Some forms of retaliation can be more severe than others. Blacklisting may be one of those forms of retaliation that can be detrimental to your entire career. When your employer blacklists you, you cannot get hired by anyone in your industry. You may not even get hired by anyone outside your industry looking to fill a position with your professional expertise.

Blacklisting can last a few months to several years. It can prohibit you from working or making a living wage. You may find yourself working menial jobs just to pay the bills.

As a result of such horrible consequences, many employees tend to keep quiet about any misconduct in the workplace rather than exercise their rights under federal and state employment laws. As a result, they protect their current and future career ambitions.

5. Employees Do Not Think Reporting Misconduct Is Worth Their Time

Many times, employees keep quiet about misconduct in the workplace because they do not think it will result in anything worthwhile. They think a little employment discrimination or sexual harassment is part of many workplaces. Therefore, the time, energy, and risk they take to report misconduct and potentially file a lawsuit against their employer is a waste of time.

Therefore, they choose to keep quiet. These employees may quit a few weeks after experiencing misconduct. They may choose to stay with the company and overlook the employment discrimination, sexual harassment, and retaliation they witness. However, if they knew the lawsuit would result in compensation, they may otherwise report the misconduct.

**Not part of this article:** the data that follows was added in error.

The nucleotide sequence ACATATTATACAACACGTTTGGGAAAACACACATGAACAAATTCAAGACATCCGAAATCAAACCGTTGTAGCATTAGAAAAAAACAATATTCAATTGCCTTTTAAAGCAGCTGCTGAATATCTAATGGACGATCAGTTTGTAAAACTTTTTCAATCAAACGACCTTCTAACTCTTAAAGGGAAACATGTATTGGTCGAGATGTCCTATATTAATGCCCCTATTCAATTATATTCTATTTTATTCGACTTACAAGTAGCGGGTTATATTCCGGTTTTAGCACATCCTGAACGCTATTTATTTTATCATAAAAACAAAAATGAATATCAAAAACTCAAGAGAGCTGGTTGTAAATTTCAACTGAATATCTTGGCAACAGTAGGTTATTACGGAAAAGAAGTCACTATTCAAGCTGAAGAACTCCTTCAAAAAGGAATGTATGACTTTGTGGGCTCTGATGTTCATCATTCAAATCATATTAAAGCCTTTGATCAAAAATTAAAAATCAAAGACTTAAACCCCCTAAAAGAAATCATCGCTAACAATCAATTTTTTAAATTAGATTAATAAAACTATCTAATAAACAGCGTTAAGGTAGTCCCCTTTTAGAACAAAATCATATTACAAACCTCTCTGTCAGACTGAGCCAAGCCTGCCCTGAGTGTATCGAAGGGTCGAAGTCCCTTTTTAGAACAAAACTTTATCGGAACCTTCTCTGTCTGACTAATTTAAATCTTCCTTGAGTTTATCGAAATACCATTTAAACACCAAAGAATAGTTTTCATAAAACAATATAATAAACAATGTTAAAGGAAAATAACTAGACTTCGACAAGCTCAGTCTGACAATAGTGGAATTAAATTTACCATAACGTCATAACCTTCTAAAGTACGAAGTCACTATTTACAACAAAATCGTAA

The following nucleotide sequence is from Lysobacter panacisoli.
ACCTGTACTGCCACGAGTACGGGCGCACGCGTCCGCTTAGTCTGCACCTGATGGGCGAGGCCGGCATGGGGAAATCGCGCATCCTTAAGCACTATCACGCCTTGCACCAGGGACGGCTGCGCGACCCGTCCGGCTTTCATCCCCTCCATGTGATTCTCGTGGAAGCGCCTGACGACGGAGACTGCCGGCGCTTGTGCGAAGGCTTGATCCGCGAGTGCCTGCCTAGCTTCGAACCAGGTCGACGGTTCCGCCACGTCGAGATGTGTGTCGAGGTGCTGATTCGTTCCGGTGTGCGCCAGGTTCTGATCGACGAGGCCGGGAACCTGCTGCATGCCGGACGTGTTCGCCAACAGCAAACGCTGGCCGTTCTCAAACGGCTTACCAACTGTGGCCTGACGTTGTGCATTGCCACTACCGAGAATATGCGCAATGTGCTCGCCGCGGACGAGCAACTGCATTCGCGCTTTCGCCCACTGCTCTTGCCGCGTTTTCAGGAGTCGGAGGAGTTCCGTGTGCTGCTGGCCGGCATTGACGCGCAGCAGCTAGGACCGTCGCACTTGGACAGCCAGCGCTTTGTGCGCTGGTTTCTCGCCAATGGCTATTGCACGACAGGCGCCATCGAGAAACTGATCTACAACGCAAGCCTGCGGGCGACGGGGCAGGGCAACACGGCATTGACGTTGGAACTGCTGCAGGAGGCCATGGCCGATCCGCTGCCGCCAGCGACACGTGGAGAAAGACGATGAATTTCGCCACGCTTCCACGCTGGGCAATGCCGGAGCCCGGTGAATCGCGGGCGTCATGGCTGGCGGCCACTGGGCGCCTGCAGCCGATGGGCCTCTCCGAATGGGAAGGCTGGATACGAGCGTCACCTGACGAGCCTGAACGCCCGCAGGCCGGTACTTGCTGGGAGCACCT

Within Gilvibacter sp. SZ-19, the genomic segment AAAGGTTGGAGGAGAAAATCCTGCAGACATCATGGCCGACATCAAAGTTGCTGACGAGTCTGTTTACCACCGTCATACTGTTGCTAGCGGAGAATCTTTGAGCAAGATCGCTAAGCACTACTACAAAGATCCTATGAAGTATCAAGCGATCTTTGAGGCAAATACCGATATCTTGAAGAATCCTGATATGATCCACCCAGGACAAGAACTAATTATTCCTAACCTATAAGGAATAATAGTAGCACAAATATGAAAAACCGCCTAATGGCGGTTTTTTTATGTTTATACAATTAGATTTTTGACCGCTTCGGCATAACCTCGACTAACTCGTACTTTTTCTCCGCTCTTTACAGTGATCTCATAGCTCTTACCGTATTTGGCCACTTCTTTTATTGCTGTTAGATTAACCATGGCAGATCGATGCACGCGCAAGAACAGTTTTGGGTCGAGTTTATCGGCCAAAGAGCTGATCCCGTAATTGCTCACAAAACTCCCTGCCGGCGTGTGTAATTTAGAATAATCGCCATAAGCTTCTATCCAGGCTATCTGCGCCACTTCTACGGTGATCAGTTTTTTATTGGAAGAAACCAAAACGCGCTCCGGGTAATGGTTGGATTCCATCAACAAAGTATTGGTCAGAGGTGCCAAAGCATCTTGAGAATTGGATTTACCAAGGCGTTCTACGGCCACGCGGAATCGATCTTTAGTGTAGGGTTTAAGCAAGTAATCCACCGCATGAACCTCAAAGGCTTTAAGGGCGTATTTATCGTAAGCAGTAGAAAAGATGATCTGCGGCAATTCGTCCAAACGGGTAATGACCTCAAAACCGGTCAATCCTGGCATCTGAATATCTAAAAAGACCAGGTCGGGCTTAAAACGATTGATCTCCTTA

What Should You Do If You Witness Misconduct at Work?

It may be scary or unnerving to file a report for misconduct in the workplace. However, reporting such behavior is essential to ensure it stops in your workplace and other workplaces across the country. Letting it go means that generations to come will allow the cycle to continue and the problem will never get addressed.

If you work with a qualified employment lawyer regarding your report of sexual harassment or employment discrimination, you will receive the help you need to protect yourself and your rights to work. Your lawyer can help ensure that you receive the compensation you deserve to take the leap of faith and report misconduct in the workplace. They can also help you ensure your workplace embraces policy changes and starts treating employees with more respect while following the law.

Have Questions? Our Employment Lawyers Are Here to Help. Free Consultation (800) 807-2209

If you witness misconduct in the workplace, you have the right to report it. You may receive significant compensation, depending on the case details and your losses. The experienced employment lawyers at the Derek Smith Law Group in New York City, New Jersey, Philadelphia, Miami, and Los Angeles can help. Call us today for a free consultation.

About Derek Smith

Attorney Derek T. Smith is an experienced sexual harassment & discrimination law litigator who has particular experience in the areas of workplace discrimination, sexual harassment, wrongful termination, civil rights litigation, employment law and civil litigation.